The World Bank estimates that more than 60% of the Ethiopian population is still without electricity. This is more than 110 million people living in the dark. To reduce this electricity gap, the Ethiopian government initiated the construction of the Grand Ethiopian Renaissance Dam (GERD) in 2011. Today, the project is complete and the commissioning took place yesterday, February 20.
“Ethiopia’s main interest is to bring light to 60% of the population suffering in darkness, to save the labor of our mothers who are carrying wood on their backs to get energy,” said PM Abiy Ahmed who presided over the ceremony.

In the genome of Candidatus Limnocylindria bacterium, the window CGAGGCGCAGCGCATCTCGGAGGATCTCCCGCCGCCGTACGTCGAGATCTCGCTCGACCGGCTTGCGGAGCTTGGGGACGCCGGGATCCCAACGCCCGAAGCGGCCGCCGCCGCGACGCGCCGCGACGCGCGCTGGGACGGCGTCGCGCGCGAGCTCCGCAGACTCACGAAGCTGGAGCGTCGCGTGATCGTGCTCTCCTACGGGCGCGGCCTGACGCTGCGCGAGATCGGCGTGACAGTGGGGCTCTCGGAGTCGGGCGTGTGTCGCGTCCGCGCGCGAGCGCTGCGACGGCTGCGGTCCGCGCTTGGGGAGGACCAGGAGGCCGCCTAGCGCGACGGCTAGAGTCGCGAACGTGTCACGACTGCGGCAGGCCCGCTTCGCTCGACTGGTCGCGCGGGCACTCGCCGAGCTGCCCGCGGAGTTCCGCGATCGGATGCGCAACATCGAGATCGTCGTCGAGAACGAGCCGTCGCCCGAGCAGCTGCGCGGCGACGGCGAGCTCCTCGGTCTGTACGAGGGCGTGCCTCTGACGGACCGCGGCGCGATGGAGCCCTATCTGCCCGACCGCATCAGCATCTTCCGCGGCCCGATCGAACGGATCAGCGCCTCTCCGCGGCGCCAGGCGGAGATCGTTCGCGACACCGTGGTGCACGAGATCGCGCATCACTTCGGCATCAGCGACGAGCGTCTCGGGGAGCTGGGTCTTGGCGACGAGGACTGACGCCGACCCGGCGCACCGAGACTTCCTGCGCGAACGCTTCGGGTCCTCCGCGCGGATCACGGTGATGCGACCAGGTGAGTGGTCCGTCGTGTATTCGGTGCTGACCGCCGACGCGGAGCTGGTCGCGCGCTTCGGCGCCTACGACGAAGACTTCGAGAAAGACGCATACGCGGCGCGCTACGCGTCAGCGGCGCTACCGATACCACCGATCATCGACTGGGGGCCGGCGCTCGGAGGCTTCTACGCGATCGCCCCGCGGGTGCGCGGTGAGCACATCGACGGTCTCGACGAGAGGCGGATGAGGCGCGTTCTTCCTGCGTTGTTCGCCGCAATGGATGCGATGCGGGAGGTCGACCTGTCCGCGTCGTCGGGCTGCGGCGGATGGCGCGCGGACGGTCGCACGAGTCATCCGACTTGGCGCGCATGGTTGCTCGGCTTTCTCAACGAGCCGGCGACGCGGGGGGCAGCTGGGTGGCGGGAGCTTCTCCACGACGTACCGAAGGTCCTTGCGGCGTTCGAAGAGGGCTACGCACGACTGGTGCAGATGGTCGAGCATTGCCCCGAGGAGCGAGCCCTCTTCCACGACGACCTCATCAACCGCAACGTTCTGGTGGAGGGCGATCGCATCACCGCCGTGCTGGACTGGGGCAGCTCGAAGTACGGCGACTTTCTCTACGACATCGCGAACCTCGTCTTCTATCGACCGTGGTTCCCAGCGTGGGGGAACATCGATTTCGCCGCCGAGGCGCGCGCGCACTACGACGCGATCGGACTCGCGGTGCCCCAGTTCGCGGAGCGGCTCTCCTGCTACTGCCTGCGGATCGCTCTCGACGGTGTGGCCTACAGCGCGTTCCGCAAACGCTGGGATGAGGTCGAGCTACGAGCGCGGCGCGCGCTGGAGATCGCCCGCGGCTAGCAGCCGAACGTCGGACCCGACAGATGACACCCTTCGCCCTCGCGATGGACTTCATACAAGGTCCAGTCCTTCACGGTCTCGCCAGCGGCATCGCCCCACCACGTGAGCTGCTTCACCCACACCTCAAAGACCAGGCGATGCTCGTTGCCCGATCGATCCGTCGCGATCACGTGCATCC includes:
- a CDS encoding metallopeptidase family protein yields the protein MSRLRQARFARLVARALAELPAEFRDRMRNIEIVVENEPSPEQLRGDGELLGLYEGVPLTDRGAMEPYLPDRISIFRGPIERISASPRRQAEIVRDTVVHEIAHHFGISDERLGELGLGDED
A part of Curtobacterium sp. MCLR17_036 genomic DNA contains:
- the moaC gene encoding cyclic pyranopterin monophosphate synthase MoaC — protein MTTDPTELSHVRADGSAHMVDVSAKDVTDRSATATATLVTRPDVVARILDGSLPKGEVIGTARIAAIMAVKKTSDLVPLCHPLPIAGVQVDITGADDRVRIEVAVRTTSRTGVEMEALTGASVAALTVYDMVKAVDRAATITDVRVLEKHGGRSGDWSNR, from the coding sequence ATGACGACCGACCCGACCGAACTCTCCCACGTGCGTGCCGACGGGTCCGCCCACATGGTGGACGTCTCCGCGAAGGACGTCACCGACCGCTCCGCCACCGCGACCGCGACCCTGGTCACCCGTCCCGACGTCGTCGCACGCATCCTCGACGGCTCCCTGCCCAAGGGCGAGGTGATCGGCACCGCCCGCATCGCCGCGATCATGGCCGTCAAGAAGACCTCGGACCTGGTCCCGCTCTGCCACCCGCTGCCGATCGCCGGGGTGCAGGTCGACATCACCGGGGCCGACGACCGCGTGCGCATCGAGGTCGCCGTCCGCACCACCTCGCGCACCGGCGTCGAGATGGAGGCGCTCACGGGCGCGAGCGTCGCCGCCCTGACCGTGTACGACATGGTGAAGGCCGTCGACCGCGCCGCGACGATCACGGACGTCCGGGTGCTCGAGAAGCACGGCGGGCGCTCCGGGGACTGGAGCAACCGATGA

Valued at more than $4 billion, GERD has the potential to produce 5,000 MW, double the current national production. Ethiopia even plans to sell part of the dam output to neighboring countries. As a reminder, Sudan and Egypt have strongly opposed the project, which they believe would threaten their water supply, since GERD is built on the Nile, which is shared by these three countries, among others. Since its construction started, the dam has been at the heart of diplomatic tensions that even the intervention of the UN Security Council has not been able to calm.
The GERD project will increase the contribution of hydropower to Ethiopia’s energy mix, currently estimated at 90%, confirming Ethiopia’s status as the leading African producer of electricity from renewable sources.